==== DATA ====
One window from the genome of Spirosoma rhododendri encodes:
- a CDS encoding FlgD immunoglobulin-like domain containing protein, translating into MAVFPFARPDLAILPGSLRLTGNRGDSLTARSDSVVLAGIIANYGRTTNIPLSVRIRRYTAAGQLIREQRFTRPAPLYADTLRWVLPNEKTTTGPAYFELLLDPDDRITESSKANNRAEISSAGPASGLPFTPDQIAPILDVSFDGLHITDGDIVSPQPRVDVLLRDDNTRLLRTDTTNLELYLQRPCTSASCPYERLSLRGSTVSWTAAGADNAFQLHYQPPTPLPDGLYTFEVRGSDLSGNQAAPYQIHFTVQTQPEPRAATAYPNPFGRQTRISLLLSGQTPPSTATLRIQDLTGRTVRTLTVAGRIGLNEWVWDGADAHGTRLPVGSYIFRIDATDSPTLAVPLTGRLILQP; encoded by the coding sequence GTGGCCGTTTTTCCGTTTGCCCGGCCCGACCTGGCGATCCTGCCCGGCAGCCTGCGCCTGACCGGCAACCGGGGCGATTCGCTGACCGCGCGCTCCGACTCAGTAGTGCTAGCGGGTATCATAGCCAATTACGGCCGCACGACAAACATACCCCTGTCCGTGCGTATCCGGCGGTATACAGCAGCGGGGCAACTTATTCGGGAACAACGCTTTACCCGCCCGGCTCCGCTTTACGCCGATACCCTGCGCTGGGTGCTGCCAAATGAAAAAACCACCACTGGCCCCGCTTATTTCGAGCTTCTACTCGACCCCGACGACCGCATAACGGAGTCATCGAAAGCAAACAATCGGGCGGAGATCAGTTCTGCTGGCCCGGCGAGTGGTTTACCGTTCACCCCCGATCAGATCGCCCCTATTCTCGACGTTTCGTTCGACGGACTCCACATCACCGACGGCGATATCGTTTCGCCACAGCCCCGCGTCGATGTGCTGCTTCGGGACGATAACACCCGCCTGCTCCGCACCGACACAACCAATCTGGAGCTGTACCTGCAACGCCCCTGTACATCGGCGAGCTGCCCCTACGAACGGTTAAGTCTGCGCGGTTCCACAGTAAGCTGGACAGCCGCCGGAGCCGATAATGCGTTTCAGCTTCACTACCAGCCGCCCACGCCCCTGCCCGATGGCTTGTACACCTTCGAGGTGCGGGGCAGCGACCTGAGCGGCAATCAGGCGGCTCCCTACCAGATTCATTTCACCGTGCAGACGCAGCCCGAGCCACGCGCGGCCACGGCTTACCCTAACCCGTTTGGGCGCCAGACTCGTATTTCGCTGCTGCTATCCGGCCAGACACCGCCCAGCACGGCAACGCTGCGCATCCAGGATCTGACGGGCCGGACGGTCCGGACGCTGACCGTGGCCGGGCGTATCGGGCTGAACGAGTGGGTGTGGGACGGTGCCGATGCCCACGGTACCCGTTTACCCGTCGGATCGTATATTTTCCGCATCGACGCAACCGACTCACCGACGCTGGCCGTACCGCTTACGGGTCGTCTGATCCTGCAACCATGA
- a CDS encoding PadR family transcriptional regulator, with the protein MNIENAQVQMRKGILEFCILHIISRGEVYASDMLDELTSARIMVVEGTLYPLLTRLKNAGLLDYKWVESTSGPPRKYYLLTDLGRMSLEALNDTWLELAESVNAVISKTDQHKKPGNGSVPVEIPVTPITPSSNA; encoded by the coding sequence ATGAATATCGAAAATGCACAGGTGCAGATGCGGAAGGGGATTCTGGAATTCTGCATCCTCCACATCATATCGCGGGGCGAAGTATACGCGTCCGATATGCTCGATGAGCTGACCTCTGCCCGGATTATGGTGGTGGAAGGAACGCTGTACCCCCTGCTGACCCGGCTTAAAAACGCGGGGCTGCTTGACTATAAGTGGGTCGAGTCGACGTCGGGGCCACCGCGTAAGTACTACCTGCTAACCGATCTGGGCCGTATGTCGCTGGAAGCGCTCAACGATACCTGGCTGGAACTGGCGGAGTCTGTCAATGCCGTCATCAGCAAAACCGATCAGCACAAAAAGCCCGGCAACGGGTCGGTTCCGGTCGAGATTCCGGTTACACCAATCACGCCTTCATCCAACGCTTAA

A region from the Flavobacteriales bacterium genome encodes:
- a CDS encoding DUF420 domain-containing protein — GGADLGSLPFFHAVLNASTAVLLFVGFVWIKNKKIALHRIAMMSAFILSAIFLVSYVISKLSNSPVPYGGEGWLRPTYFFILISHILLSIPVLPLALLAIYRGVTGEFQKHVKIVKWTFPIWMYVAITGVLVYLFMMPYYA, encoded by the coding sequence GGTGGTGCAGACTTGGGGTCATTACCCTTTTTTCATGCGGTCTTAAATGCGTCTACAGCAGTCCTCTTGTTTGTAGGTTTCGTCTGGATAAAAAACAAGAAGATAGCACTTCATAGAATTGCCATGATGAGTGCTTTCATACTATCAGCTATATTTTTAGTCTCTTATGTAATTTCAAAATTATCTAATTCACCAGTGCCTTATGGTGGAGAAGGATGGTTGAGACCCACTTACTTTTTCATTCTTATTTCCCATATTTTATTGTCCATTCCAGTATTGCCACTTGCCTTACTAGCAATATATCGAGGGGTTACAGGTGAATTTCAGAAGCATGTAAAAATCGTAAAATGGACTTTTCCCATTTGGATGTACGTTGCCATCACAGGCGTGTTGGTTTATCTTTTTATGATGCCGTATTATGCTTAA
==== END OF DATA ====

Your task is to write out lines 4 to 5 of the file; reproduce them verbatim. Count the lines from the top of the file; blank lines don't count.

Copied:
A region from the Flavobacteriales bacterium genome encodes:
- a CDS encoding DUF420 domain-containing protein — GGADLGSLPFFHAVLNASTAVLLFVGFVWIKNKKIALHRIAMMSAFILSAIFLVSYVISKLSNSPVPYGGEGWLRPTYFFILISHILLSIPVLPLALLAIYRGVTGEFQKHVKIVKWTFPIWMYVAITGVLVYLFMMPYYA, encoded by the coding sequence GGTGGTGCAGACTTGGGGTCATTACCCTTTTTTCATGCGGTCTTAAATGCGTCTACAGCAGTCCTCTTGTTTGTAGGTTTCGTCTGGATAAAAAACAAGAAGATAGCACTTCATAGAATTGCCATGATGAGTGCTTTCATACTATCAGCTATATTTTTAGTCTCTTATGTAATTTCAAAATTATCTAATTCACCAGTGCCTTATGGTGGAGAAGGATGGTTGAGACCCACTTACTTTTTCATTCTTATTTCCCATATTTTATTGTCCATTCCAGTATTGCCACTTGCCTTACTAGCAATATATCGAGGGGTTACAGGTGAATTTCAGAAGCATGTAAAAATCGTAAAATGGACTTTTCCCATTTGGATGTACGTTGCCATCACAGGCGTGTTGGTTTATCTTTTTATGATGCCGTATTATGCTTAA